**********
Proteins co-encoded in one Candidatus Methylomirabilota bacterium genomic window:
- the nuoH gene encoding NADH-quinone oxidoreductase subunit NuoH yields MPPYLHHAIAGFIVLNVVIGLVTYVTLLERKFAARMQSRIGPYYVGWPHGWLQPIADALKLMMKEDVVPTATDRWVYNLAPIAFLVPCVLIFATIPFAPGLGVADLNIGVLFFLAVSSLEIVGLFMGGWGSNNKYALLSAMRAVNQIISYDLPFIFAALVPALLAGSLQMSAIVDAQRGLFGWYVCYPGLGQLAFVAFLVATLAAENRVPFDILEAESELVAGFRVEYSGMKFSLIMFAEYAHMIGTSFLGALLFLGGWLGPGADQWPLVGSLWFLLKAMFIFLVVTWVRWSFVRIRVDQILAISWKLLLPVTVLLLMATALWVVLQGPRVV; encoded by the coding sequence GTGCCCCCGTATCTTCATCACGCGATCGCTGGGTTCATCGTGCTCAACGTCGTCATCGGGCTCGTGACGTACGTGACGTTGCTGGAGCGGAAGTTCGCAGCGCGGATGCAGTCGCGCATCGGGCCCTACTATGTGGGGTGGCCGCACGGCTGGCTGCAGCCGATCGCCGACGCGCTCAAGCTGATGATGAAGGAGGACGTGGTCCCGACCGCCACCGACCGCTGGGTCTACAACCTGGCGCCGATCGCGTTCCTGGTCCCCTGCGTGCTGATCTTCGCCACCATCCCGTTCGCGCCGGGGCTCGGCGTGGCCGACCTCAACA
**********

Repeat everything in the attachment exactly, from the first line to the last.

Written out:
Proteins co-encoded in one Candidatus Methylomirabilota bacterium genomic window:
- the nuoH gene encoding NADH-quinone oxidoreductase subunit NuoH yields MPPYLHHAIAGFIVLNVVIGLVTYVTLLERKFAARMQSRIGPYYVGWPHGWLQPIADALKLMMKEDVVPTATDRWVYNLAPIAFLVPCVLIFATIPFAPGLGVADLNIGVLFFLAVSSLEIVGLFMGGWGSNNKYALLSAMRAVNQIISYDLPFIFAALVPALLAGSLQMSAIVDAQRGLFGWYVCYPGLGQLAFVAFLVATLAAENRVPFDILEAESELVAGFRVEYSGMKFSLIMFAEYAHMIGTSFLGALLFLGGWLGPGADQWPLVGSLWFLLKAMFIFLVVTWVRWSFVRIRVDQILAISWKLLLPVTVLLLMATALWVVLQGPRVV; encoded by the coding sequence GTGCCCCCGTATCTTCATCACGCGATCGCTGGGTTCATCGTGCTCAACGTCGTCATCGGGCTCGTGACGTACGTGACGTTGCTGGAGCGGAAGTTCGCAGCGCGGATGCAGTCGCGCATCGGGCCCTACTATGTGGGGTGGCCGCACGGCTGGCTGCAGCCGATCGCCGACGCGCTCAAGCTGATGATGAAGGAGGACGTGGTCCCGACCGCCACCGACCGCTGGGTCTACAACCTGGCGCCGATCGCGTTCCTGGTCCCCTGCGTGCTGATCTTCGCCACCATCCCGTTCGCGCCGGGGCTCGGCGTGGCCGACCTCAACA